Cathode Tan - Games, Media and Geek Stuff
logo design by man bytes blog

Monday, October 26, 2009

How Hulu Is Kinda Stupid

It recently hit the street that Hulu is considering charging for their content. I suppose I can appreciate that, Hulu offers a lot of material which is quite valuable - recent shows, especially, for this age of time shifting. There's a decent amount there I'd access to catch up on some TV.

Which is why, if ad revenue is down and the powers that control Hulu need more cash, I have a recommendation other than forcing people to pay.

Stop being so damned stupid.

See, back in July, Hulu blocked the PlayStation 3 browser from accessing content. At first this was just done without much explanation, but then a very corporate non-answer arrived which takes a bit of brain pulling to translate (they use "windowing" as a term if it explains everything) - but in between the lines it comes down to "our partners pay for specific rights concerning television viewing, and threatened to pull out."


Distribution availability across platforms — theaters vs. TV vs. recorded media like DVDs vs. online streaming vs. mobile phones — was always implicitly or explicitly controlled in that world. But a few factors have made the barriers between those platforms more permeable: the rise of the web, increased broadband availability, the ease of digitizing video, and the increase in the computing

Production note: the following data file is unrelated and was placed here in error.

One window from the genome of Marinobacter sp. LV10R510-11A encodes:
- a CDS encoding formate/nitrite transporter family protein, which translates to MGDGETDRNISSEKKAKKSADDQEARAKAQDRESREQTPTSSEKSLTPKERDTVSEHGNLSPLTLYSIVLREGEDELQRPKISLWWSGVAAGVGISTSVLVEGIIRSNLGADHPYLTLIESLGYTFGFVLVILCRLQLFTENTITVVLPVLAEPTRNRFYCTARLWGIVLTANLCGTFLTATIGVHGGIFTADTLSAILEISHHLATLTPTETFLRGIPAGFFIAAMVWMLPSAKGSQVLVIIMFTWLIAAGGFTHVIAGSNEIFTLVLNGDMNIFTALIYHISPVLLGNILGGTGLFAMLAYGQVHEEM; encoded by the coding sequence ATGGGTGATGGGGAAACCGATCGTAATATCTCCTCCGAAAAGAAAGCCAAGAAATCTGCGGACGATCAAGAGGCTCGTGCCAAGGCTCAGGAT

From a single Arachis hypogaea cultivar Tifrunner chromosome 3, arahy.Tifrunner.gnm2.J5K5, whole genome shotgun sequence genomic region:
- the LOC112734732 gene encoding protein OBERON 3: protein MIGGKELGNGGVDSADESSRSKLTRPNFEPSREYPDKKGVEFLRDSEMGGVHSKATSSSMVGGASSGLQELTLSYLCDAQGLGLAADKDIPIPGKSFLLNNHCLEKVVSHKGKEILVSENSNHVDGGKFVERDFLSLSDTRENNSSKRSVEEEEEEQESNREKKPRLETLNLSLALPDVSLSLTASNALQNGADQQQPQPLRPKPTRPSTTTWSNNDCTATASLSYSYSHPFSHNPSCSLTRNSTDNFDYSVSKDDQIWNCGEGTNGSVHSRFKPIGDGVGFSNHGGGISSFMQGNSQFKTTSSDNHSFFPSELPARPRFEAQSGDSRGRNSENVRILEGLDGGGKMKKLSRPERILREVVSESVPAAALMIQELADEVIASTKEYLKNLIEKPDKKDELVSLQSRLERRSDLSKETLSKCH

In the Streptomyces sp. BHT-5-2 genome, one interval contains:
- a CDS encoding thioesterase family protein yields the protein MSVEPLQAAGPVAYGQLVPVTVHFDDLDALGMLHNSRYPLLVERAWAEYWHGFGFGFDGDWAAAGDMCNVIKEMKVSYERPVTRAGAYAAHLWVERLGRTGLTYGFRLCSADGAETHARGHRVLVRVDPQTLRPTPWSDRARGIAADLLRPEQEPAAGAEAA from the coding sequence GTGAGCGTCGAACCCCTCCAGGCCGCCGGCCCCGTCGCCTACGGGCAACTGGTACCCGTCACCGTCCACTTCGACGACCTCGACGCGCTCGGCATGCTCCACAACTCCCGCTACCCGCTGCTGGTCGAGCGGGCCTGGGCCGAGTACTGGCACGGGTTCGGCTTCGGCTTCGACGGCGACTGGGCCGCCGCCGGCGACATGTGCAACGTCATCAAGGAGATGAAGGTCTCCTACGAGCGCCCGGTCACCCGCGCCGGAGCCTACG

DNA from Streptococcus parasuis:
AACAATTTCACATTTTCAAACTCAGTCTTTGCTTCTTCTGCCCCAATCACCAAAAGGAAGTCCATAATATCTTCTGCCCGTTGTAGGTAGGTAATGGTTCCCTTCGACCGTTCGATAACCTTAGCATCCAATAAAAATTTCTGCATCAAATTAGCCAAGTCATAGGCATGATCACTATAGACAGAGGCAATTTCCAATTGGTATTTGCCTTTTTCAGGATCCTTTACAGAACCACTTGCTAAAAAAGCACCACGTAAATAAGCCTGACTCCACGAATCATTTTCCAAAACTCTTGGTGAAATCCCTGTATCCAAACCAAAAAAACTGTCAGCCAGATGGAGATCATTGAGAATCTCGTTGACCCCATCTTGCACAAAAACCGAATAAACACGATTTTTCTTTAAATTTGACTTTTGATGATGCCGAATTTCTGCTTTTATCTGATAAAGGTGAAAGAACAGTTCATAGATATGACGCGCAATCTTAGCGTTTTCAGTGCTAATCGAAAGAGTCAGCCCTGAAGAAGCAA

power of devices like gaming consoles, set-top boxes, and mobile phones.

However, in the near-term, the windowing strategy is still dominant in the business. Billions of dollars flow in across these different windows, and entire companies are organized around them. Nothing productive comes from flouting that reality (except to law firms who work on the occasional lawsuit).